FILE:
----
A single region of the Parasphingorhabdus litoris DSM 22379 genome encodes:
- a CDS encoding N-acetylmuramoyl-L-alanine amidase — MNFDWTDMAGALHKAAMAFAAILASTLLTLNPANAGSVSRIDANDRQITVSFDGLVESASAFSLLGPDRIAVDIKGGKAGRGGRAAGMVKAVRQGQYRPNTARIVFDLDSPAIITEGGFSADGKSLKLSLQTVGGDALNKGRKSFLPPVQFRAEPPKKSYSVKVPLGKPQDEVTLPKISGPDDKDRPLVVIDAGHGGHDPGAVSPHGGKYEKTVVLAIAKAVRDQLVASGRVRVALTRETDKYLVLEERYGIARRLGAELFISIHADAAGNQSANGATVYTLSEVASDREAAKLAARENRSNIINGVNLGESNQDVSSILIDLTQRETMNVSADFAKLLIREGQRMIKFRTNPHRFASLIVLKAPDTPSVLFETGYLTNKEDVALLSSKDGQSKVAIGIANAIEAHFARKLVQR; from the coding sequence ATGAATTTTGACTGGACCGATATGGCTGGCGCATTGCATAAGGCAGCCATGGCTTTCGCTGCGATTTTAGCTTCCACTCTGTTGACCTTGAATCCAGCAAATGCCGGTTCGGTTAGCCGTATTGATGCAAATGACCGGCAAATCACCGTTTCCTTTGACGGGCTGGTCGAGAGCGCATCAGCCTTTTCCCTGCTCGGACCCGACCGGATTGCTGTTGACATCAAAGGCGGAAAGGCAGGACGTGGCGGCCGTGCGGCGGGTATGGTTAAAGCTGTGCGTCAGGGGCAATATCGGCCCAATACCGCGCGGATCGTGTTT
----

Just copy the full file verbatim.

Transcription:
A single region of the Parasphingorhabdus litoris DSM 22379 genome encodes:
- a CDS encoding N-acetylmuramoyl-L-alanine amidase — MNFDWTDMAGALHKAAMAFAAILASTLLTLNPANAGSVSRIDANDRQITVSFDGLVESASAFSLLGPDRIAVDIKGGKAGRGGRAAGMVKAVRQGQYRPNTARIVFDLDSPAIITEGGFSADGKSLKLSLQTVGGDALNKGRKSFLPPVQFRAEPPKKSYSVKVPLGKPQDEVTLPKISGPDDKDRPLVVIDAGHGGHDPGAVSPHGGKYEKTVVLAIAKAVRDQLVASGRVRVALTRETDKYLVLEERYGIARRLGAELFISIHADAAGNQSANGATVYTLSEVASDREAAKLAARENRSNIINGVNLGESNQDVSSILIDLTQRETMNVSADFAKLLIREGQRMIKFRTNPHRFASLIVLKAPDTPSVLFETGYLTNKEDVALLSSKDGQSKVAIGIANAIEAHFARKLVQR; from the coding sequence ATGAATTTTGACTGGACCGATATGGCTGGCGCATTGCATAAGGCAGCCATGGCTTTCGCTGCGATTTTAGCTTCCACTCTGTTGACCTTGAATCCAGCAAATGCCGGTTCGGTTAGCCGTATTGATGCAAATGACCGGCAAATCACCGTTTCCTTTGACGGGCTGGTCGAGAGCGCATCAGCCTTTTCCCTGCTCGGACCCGACCGGATTGCTGTTGACATCAAAGGCGGAAAGGCAGGACGTGGCGGCCGTGCGGCGGGTATGGTTAAAGCTGTGCGTCAGGGGCAATATCGGCCCAATACCGCGCGGATCGTGTTT